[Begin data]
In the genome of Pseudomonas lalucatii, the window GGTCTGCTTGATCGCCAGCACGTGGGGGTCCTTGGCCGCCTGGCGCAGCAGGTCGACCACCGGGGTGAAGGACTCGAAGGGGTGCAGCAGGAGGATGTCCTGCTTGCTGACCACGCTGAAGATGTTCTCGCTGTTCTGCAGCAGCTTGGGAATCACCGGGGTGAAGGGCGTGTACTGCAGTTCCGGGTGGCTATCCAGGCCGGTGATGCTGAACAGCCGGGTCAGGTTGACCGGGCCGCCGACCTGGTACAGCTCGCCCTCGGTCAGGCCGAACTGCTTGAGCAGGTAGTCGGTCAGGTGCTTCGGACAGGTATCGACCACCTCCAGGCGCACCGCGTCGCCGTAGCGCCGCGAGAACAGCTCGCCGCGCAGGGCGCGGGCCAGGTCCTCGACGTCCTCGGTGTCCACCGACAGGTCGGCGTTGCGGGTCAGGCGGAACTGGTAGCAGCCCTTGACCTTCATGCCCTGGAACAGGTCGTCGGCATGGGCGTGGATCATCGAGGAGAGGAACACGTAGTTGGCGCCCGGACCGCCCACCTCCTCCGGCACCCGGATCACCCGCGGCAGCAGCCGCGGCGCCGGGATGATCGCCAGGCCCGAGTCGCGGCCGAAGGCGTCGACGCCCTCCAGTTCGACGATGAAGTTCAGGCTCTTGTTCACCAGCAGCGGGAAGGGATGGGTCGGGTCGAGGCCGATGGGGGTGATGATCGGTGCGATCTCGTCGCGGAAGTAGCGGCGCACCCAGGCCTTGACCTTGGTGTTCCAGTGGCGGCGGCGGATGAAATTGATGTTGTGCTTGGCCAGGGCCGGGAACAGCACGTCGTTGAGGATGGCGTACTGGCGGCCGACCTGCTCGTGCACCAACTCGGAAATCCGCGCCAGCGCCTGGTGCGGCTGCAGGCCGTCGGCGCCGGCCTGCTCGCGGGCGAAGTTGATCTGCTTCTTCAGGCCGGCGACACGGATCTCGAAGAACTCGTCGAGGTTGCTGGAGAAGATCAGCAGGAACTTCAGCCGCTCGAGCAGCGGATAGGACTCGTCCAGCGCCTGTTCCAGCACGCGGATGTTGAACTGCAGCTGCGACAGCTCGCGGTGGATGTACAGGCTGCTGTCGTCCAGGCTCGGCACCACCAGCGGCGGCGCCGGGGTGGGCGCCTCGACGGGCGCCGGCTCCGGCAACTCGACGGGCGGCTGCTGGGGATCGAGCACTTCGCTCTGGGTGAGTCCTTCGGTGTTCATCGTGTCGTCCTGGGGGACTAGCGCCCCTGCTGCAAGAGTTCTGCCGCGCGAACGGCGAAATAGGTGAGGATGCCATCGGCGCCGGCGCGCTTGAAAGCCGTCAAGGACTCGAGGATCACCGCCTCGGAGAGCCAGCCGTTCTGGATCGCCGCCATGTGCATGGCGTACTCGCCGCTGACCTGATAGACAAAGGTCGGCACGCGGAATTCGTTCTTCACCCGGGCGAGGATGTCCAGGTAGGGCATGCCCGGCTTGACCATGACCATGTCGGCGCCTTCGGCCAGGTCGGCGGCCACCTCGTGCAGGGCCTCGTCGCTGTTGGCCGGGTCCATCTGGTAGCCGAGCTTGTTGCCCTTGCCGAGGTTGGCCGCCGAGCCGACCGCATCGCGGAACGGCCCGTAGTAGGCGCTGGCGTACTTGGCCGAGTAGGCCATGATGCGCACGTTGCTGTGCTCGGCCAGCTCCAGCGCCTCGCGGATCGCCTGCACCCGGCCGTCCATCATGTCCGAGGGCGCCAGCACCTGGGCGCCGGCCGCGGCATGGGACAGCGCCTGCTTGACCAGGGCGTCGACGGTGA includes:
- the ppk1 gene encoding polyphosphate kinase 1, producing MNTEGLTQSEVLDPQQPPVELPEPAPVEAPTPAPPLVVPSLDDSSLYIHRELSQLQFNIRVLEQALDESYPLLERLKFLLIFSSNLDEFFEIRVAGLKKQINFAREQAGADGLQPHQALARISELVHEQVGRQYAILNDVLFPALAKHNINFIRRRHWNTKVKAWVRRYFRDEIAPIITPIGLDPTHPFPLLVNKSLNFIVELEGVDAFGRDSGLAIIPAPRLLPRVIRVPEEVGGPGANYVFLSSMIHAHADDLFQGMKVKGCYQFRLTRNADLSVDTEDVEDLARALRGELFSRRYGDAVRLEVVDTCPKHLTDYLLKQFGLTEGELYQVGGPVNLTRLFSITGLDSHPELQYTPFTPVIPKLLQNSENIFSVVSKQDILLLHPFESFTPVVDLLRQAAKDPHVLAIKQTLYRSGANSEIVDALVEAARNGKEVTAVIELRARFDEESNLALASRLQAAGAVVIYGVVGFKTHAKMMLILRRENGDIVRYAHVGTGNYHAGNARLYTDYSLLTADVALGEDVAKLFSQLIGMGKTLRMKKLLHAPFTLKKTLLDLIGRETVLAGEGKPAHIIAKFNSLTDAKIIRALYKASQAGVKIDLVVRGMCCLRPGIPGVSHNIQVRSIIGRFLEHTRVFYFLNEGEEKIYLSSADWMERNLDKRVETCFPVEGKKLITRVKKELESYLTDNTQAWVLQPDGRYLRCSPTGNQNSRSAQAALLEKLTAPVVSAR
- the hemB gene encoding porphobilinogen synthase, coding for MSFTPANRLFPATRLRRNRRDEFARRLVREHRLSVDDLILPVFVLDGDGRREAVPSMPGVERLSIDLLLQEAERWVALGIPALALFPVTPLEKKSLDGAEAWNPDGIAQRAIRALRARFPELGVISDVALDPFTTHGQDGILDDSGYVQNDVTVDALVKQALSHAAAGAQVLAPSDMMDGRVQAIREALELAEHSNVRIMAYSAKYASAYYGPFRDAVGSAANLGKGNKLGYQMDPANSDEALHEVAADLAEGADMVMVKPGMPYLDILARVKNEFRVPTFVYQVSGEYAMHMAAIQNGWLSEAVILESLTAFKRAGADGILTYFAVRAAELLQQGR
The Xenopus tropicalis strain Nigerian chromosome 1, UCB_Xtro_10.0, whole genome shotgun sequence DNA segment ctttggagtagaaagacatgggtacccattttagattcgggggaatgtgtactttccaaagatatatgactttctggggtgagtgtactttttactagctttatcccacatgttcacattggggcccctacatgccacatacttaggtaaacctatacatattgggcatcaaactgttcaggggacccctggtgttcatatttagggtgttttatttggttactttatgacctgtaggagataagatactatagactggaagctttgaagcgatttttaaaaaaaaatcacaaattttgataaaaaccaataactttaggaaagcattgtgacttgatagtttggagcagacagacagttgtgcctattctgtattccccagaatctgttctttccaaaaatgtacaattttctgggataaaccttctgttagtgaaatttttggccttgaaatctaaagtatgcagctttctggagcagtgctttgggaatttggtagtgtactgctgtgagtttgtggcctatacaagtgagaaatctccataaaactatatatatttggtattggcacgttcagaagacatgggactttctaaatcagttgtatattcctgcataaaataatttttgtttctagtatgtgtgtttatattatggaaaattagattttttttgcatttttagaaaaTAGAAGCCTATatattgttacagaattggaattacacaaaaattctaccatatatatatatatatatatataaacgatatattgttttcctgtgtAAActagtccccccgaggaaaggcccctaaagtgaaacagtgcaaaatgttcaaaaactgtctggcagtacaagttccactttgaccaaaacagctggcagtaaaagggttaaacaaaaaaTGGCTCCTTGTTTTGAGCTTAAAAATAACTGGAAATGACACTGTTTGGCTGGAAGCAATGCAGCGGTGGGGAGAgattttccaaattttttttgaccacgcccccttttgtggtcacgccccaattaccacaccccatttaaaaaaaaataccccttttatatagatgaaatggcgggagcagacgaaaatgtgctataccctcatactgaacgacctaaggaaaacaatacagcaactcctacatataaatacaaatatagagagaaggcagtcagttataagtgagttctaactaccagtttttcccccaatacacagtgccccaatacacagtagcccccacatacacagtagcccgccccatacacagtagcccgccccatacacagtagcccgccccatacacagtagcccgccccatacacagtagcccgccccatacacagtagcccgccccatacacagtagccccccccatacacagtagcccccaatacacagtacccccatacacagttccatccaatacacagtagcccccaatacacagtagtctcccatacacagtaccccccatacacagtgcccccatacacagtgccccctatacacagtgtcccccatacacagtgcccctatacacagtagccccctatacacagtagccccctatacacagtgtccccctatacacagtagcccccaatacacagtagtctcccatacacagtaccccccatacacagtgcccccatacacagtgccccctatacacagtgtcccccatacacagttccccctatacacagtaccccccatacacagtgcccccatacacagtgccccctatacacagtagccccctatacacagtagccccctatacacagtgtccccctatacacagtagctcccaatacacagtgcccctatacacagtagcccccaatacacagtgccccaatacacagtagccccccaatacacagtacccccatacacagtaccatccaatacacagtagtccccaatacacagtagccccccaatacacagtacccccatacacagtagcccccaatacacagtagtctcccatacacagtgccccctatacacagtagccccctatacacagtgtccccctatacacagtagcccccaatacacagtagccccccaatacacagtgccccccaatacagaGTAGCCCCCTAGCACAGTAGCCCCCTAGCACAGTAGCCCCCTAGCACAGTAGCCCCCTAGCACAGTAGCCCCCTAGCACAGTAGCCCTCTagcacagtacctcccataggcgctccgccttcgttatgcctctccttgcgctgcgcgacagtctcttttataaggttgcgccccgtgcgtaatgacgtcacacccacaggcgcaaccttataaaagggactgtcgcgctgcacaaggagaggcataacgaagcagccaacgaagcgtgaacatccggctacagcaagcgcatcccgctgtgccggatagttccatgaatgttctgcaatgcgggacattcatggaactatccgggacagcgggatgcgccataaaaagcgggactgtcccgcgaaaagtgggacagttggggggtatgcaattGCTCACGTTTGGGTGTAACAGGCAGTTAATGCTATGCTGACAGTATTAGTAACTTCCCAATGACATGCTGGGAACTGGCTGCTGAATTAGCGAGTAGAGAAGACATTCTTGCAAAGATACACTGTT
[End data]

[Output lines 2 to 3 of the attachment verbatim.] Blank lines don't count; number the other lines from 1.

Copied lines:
- the ppk1 gene encoding polyphosphate kinase 1, producing MNTEGLTQSEVLDPQQPPVELPEPAPVEAPTPAPPLVVPSLDDSSLYIHRELSQLQFNIRVLEQALDESYPLLERLKFLLIFSSNLDEFFEIRVAGLKKQINFAREQAGADGLQPHQALARISELVHEQVGRQYAILNDVLFPALAKHNINFIRRRHWNTKVKAWVRRYFRDEIAPIITPIGLDPTHPFPLLVNKSLNFIVELEGVDAFGRDSGLAIIPAPRLLPRVIRVPEEVGGPGANYVFLSSMIHAHADDLFQGMKVKGCYQFRLTRNADLSVDTEDVEDLARALRGELFSRRYGDAVRLEVVDTCPKHLTDYLLKQFGLTEGELYQVGGPVNLTRLFSITGLDSHPELQYTPFTPVIPKLLQNSENIFSVVSKQDILLLHPFESFTPVVDLLRQAAKDPHVLAIKQTLYRSGANSEIVDALVEAARNGKEVTAVIELRARFDEESNLALASRLQAAGAVVIYGVVGFKTHAKMMLILRRENGDIVRYAHVGTGNYHAGNARLYTDYSLLTADVALGEDVAKLFSQLIGMGKTLRMKKLLHAPFTLKKTLLDLIGRETVLAGEGKPAHIIAKFNSLTDAKIIRALYKASQAGVKIDLVVRGMCCLRPGIPGVSHNIQVRSIIGRFLEHTRVFYFLNEGEEKIYLSSADWMERNLDKRVETCFPVEGKKLITRVKKELESYLTDNTQAWVLQPDGRYLRCSPTGNQNSRSAQAALLEKLTAPVVSAR
- the hemB gene encoding porphobilinogen synthase, coding for MSFTPANRLFPATRLRRNRRDEFARRLVREHRLSVDDLILPVFVLDGDGRREAVPSMPGVERLSIDLLLQEAERWVALGIPALALFPVTPLEKKSLDGAEAWNPDGIAQRAIRALRARFPELGVISDVALDPFTTHGQDGILDDSGYVQNDVTVDALVKQALSHAAAGAQVLAPSDMMDGRVQAIREALELAEHSNVRIMAYSAKYASAYYGPFRDAVGSAANLGKGNKLGYQMDPANSDEALHEVAADLAEGADMVMVKPGMPYLDILARVKNEFRVPTFVYQVSGEYAMHMAAIQNGWLSEAVILESLTAFKRAGADGILTYFAVRAAELLQQGR